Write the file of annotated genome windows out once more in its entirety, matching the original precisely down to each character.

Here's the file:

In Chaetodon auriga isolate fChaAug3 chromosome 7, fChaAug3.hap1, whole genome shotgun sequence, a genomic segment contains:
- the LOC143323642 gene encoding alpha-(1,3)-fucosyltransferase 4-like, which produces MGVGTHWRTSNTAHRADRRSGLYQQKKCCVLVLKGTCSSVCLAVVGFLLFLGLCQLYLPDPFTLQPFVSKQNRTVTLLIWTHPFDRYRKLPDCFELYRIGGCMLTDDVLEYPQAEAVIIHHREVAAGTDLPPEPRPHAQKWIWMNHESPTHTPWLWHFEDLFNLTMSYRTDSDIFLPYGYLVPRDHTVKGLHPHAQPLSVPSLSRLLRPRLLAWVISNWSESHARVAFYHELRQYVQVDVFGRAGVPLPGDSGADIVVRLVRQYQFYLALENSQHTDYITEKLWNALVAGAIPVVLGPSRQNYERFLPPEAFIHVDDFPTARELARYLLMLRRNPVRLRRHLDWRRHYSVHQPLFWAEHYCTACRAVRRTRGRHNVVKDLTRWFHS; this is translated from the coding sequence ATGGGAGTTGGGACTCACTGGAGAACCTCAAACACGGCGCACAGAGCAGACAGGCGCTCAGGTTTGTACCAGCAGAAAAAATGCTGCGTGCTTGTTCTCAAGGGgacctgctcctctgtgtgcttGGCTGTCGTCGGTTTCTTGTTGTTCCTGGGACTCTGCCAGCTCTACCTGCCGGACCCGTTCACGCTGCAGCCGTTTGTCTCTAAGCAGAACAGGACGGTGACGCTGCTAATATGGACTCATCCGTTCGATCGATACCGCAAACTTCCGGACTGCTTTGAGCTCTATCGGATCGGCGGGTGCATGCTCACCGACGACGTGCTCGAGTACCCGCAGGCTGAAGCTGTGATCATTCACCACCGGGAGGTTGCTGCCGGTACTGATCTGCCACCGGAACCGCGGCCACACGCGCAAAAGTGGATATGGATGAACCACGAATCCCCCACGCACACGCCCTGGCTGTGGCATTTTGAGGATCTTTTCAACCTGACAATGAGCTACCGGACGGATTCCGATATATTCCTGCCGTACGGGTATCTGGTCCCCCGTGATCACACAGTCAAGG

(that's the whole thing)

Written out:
In Chaetodon auriga isolate fChaAug3 chromosome 7, fChaAug3.hap1, whole genome shotgun sequence, a genomic segment contains:
- the LOC143323642 gene encoding alpha-(1,3)-fucosyltransferase 4-like, which produces MGVGTHWRTSNTAHRADRRSGLYQQKKCCVLVLKGTCSSVCLAVVGFLLFLGLCQLYLPDPFTLQPFVSKQNRTVTLLIWTHPFDRYRKLPDCFELYRIGGCMLTDDVLEYPQAEAVIIHHREVAAGTDLPPEPRPHAQKWIWMNHESPTHTPWLWHFEDLFNLTMSYRTDSDIFLPYGYLVPRDHTVKGLHPHAQPLSVPSLSRLLRPRLLAWVISNWSESHARVAFYHELRQYVQVDVFGRAGVPLPGDSGADIVVRLVRQYQFYLALENSQHTDYITEKLWNALVAGAIPVVLGPSRQNYERFLPPEAFIHVDDFPTARELARYLLMLRRNPVRLRRHLDWRRHYSVHQPLFWAEHYCTACRAVRRTRGRHNVVKDLTRWFHS; this is translated from the coding sequence ATGGGAGTTGGGACTCACTGGAGAACCTCAAACACGGCGCACAGAGCAGACAGGCGCTCAGGTTTGTACCAGCAGAAAAAATGCTGCGTGCTTGTTCTCAAGGGgacctgctcctctgtgtgcttGGCTGTCGTCGGTTTCTTGTTGTTCCTGGGACTCTGCCAGCTCTACCTGCCGGACCCGTTCACGCTGCAGCCGTTTGTCTCTAAGCAGAACAGGACGGTGACGCTGCTAATATGGACTCATCCGTTCGATCGATACCGCAAACTTCCGGACTGCTTTGAGCTCTATCGGATCGGCGGGTGCATGCTCACCGACGACGTGCTCGAGTACCCGCAGGCTGAAGCTGTGATCATTCACCACCGGGAGGTTGCTGCCGGTACTGATCTGCCACCGGAACCGCGGCCACACGCGCAAAAGTGGATATGGATGAACCACGAATCCCCCACGCACACGCCCTGGCTGTGGCATTTTGAGGATCTTTTCAACCTGACAATGAGCTACCGGACGGATTCCGATATATTCCTGCCGTACGGGTATCTGGTCCCCCGTGATCACACAGTCAAGG